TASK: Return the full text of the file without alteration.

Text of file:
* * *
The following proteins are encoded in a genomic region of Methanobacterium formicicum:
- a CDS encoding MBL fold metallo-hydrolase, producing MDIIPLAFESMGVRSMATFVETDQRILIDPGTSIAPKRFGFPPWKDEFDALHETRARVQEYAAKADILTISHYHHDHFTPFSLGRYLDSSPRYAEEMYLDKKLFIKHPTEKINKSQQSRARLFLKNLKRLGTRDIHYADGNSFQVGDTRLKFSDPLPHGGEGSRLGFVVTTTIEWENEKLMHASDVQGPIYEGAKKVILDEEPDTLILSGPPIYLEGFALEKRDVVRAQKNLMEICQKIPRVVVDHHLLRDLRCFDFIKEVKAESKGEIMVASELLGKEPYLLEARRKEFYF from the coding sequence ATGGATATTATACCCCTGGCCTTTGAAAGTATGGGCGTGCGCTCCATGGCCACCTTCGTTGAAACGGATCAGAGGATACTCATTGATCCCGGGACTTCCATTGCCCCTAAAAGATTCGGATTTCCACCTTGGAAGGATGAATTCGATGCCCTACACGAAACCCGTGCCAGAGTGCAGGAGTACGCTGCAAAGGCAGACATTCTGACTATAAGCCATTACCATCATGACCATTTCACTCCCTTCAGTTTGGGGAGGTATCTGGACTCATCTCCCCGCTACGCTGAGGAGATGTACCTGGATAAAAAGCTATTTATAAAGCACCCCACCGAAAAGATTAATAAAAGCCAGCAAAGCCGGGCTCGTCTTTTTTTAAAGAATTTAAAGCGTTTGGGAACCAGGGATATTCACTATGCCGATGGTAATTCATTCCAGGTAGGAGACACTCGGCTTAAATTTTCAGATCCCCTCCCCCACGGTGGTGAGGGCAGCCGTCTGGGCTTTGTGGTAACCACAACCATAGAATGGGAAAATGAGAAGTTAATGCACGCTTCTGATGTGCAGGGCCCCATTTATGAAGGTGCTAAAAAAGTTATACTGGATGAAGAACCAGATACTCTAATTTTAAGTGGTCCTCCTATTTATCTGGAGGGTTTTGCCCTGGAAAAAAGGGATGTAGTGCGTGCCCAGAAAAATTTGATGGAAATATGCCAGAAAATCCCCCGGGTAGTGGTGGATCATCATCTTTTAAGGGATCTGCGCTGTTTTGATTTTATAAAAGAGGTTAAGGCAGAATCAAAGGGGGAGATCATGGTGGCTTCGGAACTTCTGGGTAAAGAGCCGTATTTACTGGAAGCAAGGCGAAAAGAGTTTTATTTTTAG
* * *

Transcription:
The following proteins are encoded in a genomic region of Methanobacterium formicicum:
- a CDS encoding MBL fold metallo-hydrolase, producing MDIIPLAFESMGVRSMATFVETDQRILIDPGTSIAPKRFGFPPWKDEFDALHETRARVQEYAAKADILTISHYHHDHFTPFSLGRYLDSSPRYAEEMYLDKKLFIKHPTEKINKSQQSRARLFLKNLKRLGTRDIHYADGNSFQVGDTRLKFSDPLPHGGEGSRLGFVVTTTIEWENEKLMHASDVQGPIYEGAKKVILDEEPDTLILSGPPIYLEGFALEKRDVVRAQKNLMEICQKIPRVVVDHHLLRDLRCFDFIKEVKAESKGEIMVASELLGKEPYLLEARRKEFYF from the coding sequence ATGGATATTATACCCCTGGCCTTTGAAAGTATGGGCGTGCGCTCCATGGCCACCTTCGTTGAAACGGATCAGAGGATACTCATTGATCCCGGGACTTCCATTGCCCCTAAAAGATTCGGATTTCCACCTTGGAAGGATGAATTCGATGCCCTACACGAAACCCGTGCCAGAGTGCAGGAGTACGCTGCAAAGGCAGACATTCTGACTATAAGCCATTACCATCATGACCATTTCACTCCCTTCAGTTTGGGGAGGTATCTGGACTCATCTCCCCGCTACGCTGAGGAGATGTACCTGGATAAAAAGCTATTTATAAAGCACCCCACCGAAAAGATTAATAAAAGCCAGCAAAGCCGGGCTCGTCTTTTTTTAAAGAATTTAAAGCGTTTGGGAACCAGGGATATTCACTATGCCGATGGTAATTCATTCCAGGTAGGAGACACTCGGCTTAAATTTTCAGATCCCCTCCCCCACGGTGGTGAGGGCAGCCGTCTGGGCTTTGTGGTAACCACAACCATAGAATGGGAAAATGAGAAGTTAATGCACGCTTCTGATGTGCAGGGCCCCATTTATGAAGGTGCTAAAAAAGTTATACTGGATGAAGAACCAGATACTCTAATTTTAAGTGGTCCTCCTATTTATCTGGAGGGTTTTGCCCTGGAAAAAAGGGATGTAGTGCGTGCCCAGAAAAATTTGATGGAAATATGCCAGAAAATCCCCCGGGTAGTGGTGGATCATCATCTTTTAAGGGATCTGCGCTGTTTTGATTTTATAAAAGAGGTTAAGGCAGAATCAAAGGGGGAGATCATGGTGGCTTCGGAACTTCTGGGTAAAGAGCCGTATTTACTGGAAGCAAGGCGAAAAGAGTTTTATTTTTAG